Do you see the doctor or the Physician’s Assistant?

Are there enough primary care doctors in Tucson?  Do you see the doctor or the Physician’s Assistant?  In Arizona, Nurse Practitioners are not required to work under a physician.  Medicare may soon be encouraging the use of Nurse Practitioners (NP) and Physician’s Assistants (PA) in order to save money.

Currently, Medicare’s payment rules require “medical homes” to be led by doctors, meaning NPs and PAs can’t see Medicare patients if they have their own practice. A number of states, like Arizona, allow NPs and PAs to operate on their own. The list includes California, Florida, Georgia, Idaho, Illinois, Kansas, Kentucky, Maine, Missouri, Montana, North Carolina, New York, Oklahoma, Pennsylvania, Tennessee, Vermont, Washington, Wisconsin and West Virginia.

There is a movement in Congress to change the Medicare rules to save money by expanding the role of Nurse Practitioners and Physician Assistants. One bill in the House replaces “physician” with “provider” throughout a section describing payment rules and adds “nurse practitioner and physician assistant” to the definition of “applicable provider.”

It’s good to know our representatives in Washington are working on things that will reduce Medicare costs.  But it’s kind of scary to think of the lobbying that goes on behind the scenes that is working to stop the expansion of the use of Nurse Practitioners and Physician Assistants.

Tucson and the Arizona medical community are ahead of many other parts of the country when it comes to the roles of Nurse Practitioners and Physician Assistants – and Medicare needs to catch up to us.

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9 Responses to "Do you see the doctor or the Physician’s Assistant?"

  1. tiponeill says:

    The AMA is still powerful, and although now everyone blames insurance companies the historical fact is that they are the reason our healthcare is so screwed up.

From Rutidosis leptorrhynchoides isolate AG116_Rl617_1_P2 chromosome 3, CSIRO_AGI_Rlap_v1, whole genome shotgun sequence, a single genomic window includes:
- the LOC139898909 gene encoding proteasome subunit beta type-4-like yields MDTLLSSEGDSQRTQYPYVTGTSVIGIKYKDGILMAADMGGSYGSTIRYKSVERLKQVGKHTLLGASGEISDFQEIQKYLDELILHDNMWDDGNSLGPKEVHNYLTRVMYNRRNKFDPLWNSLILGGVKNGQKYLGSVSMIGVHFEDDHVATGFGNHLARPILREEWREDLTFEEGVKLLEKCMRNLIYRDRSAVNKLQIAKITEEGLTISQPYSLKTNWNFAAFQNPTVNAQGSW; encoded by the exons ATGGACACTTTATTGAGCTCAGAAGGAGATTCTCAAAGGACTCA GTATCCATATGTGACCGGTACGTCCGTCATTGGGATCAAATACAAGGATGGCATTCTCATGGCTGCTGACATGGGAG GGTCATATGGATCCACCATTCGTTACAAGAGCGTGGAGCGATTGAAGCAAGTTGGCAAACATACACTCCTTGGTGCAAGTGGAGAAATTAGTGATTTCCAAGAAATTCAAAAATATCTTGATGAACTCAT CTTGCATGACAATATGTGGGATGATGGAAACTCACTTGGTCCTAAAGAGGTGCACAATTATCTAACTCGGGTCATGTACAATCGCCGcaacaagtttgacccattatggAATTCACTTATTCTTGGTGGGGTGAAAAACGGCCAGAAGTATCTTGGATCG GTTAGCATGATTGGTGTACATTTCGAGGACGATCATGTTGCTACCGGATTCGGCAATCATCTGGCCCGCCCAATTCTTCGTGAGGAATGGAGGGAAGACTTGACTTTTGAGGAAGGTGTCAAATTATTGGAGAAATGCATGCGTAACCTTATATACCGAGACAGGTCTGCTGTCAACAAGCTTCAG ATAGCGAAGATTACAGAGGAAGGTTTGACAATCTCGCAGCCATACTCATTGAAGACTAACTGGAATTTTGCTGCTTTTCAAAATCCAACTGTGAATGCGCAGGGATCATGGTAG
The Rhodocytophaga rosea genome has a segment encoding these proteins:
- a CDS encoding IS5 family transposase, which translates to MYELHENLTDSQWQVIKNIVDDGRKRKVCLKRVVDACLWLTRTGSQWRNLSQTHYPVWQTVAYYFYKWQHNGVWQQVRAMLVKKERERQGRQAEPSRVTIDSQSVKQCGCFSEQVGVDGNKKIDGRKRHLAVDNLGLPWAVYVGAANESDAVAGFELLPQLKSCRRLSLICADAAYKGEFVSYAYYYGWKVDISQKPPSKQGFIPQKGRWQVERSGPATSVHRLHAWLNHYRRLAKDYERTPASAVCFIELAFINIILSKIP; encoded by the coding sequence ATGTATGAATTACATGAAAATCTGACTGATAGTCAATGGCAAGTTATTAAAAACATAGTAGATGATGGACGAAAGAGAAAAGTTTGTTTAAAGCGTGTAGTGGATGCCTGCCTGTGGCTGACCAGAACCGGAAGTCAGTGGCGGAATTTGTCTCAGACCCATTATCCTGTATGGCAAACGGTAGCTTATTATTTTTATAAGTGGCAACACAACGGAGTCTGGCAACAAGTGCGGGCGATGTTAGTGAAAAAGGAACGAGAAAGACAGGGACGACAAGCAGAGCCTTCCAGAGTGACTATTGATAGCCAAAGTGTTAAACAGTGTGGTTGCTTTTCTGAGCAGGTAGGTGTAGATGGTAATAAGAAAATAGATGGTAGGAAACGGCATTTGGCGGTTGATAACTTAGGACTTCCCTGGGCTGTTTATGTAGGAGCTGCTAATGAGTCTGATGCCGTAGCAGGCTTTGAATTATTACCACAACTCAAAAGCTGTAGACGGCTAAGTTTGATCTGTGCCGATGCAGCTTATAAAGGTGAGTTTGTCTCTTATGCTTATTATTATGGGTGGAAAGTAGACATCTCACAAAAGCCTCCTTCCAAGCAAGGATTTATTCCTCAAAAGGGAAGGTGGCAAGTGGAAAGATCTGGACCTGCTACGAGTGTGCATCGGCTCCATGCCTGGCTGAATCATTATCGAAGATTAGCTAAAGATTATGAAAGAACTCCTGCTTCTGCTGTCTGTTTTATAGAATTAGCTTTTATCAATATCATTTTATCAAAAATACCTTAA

2. Ricardo_007 says:

    To mention PAs as if they are the same as NPs is an enormous misunderstanding of the two professions. NPs are masters level trained. PAs have associates degrees.

  3. Denise_Early says:

    PAs do not have associates degrees. Those are 2-year programs. PAs have 4-year college degrees and then enter a post grad program to come a PA. Nurse Practitioners have nursing degrees and then more training.

    Most PA students have a bachelor’s degree and about three years of health care experience before entering a PA program.

    Accredited by the Accreditation Review Commission on Education for the Physician Assistant (ARC-PA), PA programs are approximately 27 months long and include classroom instruction and clinical rotations.

  4. Ricardo_007 says:

    Nurse Practitioners have Masters degrees in Nursing with certification in practice fields. The scope of practice for a PA is significantly narrower that for NPs. To become a PA, one must not have a Masters degree. NPs have solo practice autonomy from MDs to practice. The same cannot be said for any PA.
    This comment is primarily intended for anyone reading this poorly written article wherein the term NP and PA are used interchangably.

  5. Denise_Early says: